Stone and Tile 101: Everything You Want to Know About Soapstone
Soapstone gets its name from the silky, soapy feel and softness that comes primarily from magnesium rich mineral talc in its composition. One of the most functional materials for countertops, it has a variety of uses from bathrooms to backsplashes, flooring to fireplaces because of its versatile characteristics.
With each slab being unique, this stone complements both rustic and modern design with an overall elegance and sleek look and feel—but soapstone isn’t for everyone. It’s important to fully understand the pros, the cons, and the upkeep before deciding if soapstone is right for your home project.
Type of material/product
Soapstone is made of steatite, the mineral talc in a consolidated form, along with other minerals. It’s often found in places like Brazil, China and Canada where tectonic plates are subducted (where one plate moves under the other and sinks) and sedimentary rock is changed with heat, pressure and an influx of fluids but doesn’t melt.
What does soapstone look like?
Soapstone typically comes in a variety of grey shades to a deep charcoal or black, often with a bluish, green or brown cast. It has minimal, gentle pearl or white veining.
Soapstone will gain a patina over time—darkening in color—a natural by-product of aging and can be enhanced with proper care.
- Nonporous – its durable surface is naturally bacteria-resistant and hygienic.
- Heat resistant – it will never burn or scorch, so feel free to put that hot casserole dish right on your countertop.
- Exceptional heat and thermal retention capacity – absorbs and releases heat gradually over time, making it ideal for fireplaces and masonry heaters.
- Chemically inert – non-reactive to either alkaline or acidic properties, so you don’t have to worry about spills staining or having to avoid specific household cleaners.
- Nonabsorbent (hydrophobic) – with an absorbency of near zero it won’t absorb water or liquids.
- Low electrical conductivity
- Scratches easily – considered a “soft” stone, soapstone can easily scratch, dent or be nicked. Be sure to use a cutting board over countertops.
What is soapstone best used for?
Soapstone is most commonly used for kitchen countertops because of its durability, hygienic properties and resistance to heat and staining. It’s popular for bathrooms for much of the same reasons. And, because of its exceptional thermal retention capacity, it’s also oftentimes used in fireplaces and their surrounds.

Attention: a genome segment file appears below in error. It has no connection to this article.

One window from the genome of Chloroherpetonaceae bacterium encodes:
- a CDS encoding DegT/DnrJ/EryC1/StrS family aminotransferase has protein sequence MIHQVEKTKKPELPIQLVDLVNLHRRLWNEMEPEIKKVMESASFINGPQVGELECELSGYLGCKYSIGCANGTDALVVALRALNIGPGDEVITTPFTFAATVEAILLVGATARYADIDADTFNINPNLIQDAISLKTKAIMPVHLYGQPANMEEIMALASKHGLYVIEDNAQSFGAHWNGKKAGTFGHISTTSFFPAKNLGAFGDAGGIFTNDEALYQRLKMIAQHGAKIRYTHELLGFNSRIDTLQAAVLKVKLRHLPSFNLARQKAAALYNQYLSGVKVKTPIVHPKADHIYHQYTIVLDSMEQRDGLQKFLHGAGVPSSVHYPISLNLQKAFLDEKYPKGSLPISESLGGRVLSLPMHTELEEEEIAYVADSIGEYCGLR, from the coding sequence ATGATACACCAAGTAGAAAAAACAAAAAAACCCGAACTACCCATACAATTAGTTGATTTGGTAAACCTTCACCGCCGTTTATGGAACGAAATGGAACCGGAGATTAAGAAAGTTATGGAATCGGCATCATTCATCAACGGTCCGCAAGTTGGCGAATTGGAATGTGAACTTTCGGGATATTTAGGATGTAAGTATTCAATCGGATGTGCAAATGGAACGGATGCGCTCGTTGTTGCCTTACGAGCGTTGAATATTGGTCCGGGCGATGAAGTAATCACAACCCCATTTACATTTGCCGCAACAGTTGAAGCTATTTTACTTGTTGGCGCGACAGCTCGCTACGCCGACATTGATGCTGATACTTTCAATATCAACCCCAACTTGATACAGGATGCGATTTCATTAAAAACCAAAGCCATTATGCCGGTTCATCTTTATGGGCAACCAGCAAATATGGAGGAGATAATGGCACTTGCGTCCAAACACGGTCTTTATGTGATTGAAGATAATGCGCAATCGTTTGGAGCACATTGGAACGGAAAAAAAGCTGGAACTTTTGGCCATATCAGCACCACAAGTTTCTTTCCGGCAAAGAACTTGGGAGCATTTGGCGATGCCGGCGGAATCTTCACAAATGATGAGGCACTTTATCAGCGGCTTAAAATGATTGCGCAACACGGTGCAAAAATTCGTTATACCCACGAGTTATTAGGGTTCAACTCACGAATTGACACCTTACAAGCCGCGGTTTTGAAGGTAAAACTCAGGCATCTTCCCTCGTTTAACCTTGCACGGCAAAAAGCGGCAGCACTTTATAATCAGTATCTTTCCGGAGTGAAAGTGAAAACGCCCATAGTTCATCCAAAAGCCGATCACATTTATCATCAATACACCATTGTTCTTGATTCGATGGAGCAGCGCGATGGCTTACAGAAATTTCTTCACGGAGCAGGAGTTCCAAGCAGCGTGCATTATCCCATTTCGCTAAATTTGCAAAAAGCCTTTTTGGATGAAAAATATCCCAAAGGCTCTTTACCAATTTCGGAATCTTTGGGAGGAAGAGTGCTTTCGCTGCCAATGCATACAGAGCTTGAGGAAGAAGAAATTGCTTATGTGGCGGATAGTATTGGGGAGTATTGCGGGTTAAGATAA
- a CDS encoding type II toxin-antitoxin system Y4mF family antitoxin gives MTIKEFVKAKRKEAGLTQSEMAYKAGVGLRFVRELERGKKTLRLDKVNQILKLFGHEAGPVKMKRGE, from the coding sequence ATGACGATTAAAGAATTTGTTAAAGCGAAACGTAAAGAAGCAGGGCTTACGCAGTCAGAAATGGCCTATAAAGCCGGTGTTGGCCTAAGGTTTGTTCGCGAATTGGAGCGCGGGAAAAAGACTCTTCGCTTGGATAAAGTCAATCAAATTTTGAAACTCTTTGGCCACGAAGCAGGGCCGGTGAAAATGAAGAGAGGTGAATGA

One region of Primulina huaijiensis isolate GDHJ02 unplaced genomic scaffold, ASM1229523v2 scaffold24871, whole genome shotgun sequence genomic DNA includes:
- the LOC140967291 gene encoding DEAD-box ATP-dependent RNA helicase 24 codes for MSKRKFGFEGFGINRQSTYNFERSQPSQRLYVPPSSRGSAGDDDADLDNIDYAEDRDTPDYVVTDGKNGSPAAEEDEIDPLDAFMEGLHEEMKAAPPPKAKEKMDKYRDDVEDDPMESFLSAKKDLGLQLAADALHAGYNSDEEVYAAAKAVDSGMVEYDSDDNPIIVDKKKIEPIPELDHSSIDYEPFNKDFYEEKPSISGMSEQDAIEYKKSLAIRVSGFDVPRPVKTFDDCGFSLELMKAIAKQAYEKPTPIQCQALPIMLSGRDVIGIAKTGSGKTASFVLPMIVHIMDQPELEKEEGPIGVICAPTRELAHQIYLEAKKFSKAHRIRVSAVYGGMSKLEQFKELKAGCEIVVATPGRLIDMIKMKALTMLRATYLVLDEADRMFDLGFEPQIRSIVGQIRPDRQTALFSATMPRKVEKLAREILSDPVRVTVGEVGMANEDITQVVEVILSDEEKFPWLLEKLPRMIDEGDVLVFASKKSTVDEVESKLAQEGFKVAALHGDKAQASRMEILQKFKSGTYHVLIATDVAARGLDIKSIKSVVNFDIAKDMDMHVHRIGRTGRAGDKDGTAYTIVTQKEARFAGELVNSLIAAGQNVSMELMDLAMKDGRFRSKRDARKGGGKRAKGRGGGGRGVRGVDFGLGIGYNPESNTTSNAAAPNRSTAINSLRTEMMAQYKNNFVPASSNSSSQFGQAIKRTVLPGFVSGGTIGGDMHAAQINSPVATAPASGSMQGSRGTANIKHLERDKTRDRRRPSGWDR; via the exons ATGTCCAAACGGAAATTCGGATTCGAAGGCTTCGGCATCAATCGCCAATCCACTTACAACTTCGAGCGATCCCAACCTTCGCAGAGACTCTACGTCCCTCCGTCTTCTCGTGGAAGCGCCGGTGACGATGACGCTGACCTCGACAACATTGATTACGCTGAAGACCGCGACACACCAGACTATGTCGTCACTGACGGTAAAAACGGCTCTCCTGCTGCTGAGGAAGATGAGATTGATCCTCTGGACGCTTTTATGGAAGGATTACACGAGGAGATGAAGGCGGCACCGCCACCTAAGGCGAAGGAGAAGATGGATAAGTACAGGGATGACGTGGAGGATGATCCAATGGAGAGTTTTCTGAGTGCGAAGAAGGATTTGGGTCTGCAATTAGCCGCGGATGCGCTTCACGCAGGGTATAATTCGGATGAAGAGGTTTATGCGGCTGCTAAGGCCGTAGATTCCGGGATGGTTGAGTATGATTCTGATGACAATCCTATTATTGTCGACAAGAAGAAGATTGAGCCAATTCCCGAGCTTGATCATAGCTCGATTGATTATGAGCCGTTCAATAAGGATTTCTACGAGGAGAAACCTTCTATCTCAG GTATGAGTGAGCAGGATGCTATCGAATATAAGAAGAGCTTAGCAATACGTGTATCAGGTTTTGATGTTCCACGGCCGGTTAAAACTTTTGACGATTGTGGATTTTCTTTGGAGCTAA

Soapstone can be used in a wide variety of home remodeling options:
- Kitchen and bathroom countertops
- Fireplaces and masonry stoves
- Outdoor living spaces (pool surrounds or outside kitchen)
We don’t recommend soapstone be used in applications where there would be considerable wear and tear such as a workshop.
How to care for soapstone
Soapstone is pretty low maintenance when it comes to natural stone and caring for it is a simple process. Because it’s nonporous and nonabsorbent it doesn’t need to be sealed liked other natural stone options. It can be maintained with a light coating of mineral oil or wax, and cleaned with everyday household cleaners.
When first installed, let the dust settle. Then evenly coat the soapstone with mineral oil and wipe clean with a dry cloth.
NOTE: There is no “special” type of mineral oil that you need to use. Mineral oil is nontoxic and not harmful if ingested. Purchase it in your local hardware store or pharmacy or buy it online. Alternatively, you can use wax, such as beeswax, or a combination of both mineral oil and beeswax which we prefer for optimal results.
Reapply the mineral oil about once a week for the first few months, after that the frequency really depends on your personal usage.
A good test to know if your soapstone needs to be oiled is to splash some water on the soapstone. If the water beads up, then you can skip the oiling for now, if it doesn’t bead up, it’s time to reapply.
If there are scratches, buff the scratch out with fine grit sandpaper and a little water to create a slurry. Wipe the surface clean and apply mineral oil, wiping clean with a dry cloth.
For everyday cleaning, a solution made of a combination of dish soap and warm water works fine or most any household cleaner. For tougher food residue, use an abrasive cleaner like Ajax or baking soda.
What to avoid with soapstone
Soapstone is durable and forgiving, but it is considered a relatively soft stone compared to other natural stones, like granite. It is possible to scratch or even dent or nick soapstone, so avoid cutting directly on it or doing any food prep that involves pounding or heavy blows.
If soapstone is installed as kitchen counters, we recommend using cutting boards to protect against potential scrapes and cuts.
Interesting facts about Soapstone
With its excellent thermal retention features, soapstone has been used for everything from radiator caps to whiskey cubes to pizza stones. Historically, soapstone was used for bed warmers, in heating lamps, as smoking pipes, and carved into bowls, pots and other heating elements.
Soapstone is a New England favorite, often seen in older farmhouses. With a variety of colors and each slab unique to itself, you can get impressive results when using this material in your home remodeling project.
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